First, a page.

Home » Restaurant Delivery: What’s Behind Profitable Off-Premise Operations?

Restaurant Delivery: What’s Behind Profitable Off-Premise Operations?


If 2020 taught us anything, it’s that restaurant delivery is no longer a “nice to have”. Consumers now rely on delivery services, curbside pickup and drive-thru options to an unprecedented degree. People want their food, they want it now, and perhaps most importantly, they want it fresh, quickly, and safely. Delivery takeout technology and delivery services are changing at a rapid pace, and restaurant chains must look to relevant food delivery technology in order to ensure their off-premise delivery and pickup operations can keep up with demand.

The off-premise dining experience – from placing an order online to receiving the food – is something that all restaurants must take into consideration if they want to stay current and competitive.
In this post, we will look at the top technologies for managing profitable off-premise fulfillment at scale and orchestrating competitive takeout experiences.

Main challenges of restaurant delivery

Before reviewing requirements for off-premise restaurants software, it is important to understand the main challenges that restaurants face when dealing with delivery.

Unlike other retail businesses fulfilling online orders, restaurants must deal with unique issues such as food quality and freshness and short (ASAP) fulfillment times into account.

Food Quality

When you order food delivery, there is one golden standard: to receive your order when the food is still fresh and at the right temperature (no one wants cold pizza or warm ice cream). Food, especially fast food, has a limited shelf life and can only survive for a certain amount of time after it has been taken out of the fridge or oven, before the quality decreases.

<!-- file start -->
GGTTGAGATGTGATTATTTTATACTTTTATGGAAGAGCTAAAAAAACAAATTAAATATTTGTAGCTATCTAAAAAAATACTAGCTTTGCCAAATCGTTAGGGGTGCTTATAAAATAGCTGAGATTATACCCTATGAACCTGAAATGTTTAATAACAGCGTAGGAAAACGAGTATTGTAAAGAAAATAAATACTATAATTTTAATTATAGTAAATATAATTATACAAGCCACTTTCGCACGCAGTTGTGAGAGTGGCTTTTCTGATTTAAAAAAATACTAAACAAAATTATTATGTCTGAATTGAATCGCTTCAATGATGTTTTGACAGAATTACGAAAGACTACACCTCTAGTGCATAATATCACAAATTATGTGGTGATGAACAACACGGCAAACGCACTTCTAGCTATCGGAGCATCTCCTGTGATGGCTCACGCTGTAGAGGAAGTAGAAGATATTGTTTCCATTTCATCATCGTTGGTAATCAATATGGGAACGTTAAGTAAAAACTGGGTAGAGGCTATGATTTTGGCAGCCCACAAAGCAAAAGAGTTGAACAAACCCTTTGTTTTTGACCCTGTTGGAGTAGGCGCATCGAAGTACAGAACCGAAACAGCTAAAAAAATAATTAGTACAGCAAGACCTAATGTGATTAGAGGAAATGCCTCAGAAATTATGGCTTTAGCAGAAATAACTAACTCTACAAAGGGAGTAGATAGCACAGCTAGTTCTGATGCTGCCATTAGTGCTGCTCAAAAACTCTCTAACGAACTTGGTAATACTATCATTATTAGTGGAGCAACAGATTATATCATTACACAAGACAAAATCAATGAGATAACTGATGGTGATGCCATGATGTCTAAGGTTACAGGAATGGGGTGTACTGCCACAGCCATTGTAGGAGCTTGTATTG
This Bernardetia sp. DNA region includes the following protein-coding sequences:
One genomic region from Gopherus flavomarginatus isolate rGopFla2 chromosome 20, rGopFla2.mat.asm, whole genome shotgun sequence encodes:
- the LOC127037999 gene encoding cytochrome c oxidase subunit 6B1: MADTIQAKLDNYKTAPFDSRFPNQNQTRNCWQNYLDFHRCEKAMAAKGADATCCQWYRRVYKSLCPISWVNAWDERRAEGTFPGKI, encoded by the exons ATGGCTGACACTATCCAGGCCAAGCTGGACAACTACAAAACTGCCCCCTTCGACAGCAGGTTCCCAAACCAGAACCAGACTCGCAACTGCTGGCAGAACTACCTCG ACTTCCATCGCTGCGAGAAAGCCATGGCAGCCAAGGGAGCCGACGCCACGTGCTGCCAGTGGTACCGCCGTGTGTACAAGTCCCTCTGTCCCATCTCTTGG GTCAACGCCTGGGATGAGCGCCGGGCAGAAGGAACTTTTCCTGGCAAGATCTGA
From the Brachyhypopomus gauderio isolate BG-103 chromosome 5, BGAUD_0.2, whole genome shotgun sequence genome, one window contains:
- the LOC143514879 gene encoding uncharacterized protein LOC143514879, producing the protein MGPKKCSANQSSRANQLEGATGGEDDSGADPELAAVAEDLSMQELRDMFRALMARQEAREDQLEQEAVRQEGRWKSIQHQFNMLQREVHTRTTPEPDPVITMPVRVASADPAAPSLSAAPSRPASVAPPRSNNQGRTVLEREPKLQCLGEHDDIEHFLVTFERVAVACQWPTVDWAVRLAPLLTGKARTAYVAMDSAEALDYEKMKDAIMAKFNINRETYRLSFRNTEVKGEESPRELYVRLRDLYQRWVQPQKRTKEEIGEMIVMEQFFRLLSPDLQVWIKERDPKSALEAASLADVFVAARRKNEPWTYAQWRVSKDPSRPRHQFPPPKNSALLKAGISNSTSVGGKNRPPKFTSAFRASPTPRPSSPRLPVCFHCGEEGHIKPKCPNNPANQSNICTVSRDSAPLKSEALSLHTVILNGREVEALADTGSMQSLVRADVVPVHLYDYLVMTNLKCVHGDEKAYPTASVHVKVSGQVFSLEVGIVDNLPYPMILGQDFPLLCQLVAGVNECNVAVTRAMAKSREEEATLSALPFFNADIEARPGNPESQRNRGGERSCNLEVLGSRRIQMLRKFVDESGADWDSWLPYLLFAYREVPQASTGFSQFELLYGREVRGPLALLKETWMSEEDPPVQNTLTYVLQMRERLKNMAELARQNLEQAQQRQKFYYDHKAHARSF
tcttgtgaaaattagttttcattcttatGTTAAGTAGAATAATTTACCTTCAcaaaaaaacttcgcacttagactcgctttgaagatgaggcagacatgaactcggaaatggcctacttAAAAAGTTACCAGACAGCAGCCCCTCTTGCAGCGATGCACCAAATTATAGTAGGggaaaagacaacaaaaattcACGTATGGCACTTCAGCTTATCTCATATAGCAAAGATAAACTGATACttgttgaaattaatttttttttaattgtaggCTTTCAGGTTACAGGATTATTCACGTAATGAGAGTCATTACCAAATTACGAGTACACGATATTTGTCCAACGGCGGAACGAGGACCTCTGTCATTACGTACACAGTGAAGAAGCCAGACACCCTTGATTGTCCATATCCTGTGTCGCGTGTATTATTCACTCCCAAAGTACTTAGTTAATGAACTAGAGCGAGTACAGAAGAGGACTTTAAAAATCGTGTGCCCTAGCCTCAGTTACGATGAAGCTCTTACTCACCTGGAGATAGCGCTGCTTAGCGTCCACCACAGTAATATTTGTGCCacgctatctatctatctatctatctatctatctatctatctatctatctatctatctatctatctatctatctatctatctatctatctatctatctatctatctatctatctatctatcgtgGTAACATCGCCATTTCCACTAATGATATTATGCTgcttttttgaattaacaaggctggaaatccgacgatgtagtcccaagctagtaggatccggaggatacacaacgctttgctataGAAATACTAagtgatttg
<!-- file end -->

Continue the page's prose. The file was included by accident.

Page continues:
There’s a lot to take into consideration here. It’s not just about the amount of time that it takes the driver to reach their destination. If the food is left out for an extended period of time while the driver is en route to pick it up at the restaurant, the food can go bad (wilted french fries and soggy fast food being the perfect example). If drivers arrive too early and loiter, waiting for orders to be prepared, they can take up precious space needed for pickup and drive-thru consumers, or bother on-premise diners. This lack of coordination is one of the main reasons that it often takes a long time for food to be delivered. Food delivery software for restaurants that engineers ‘just in time’ order preparation and pickups, and allows restaurants, delivery apps, and drivers to coordinate with one another, can solve this problem.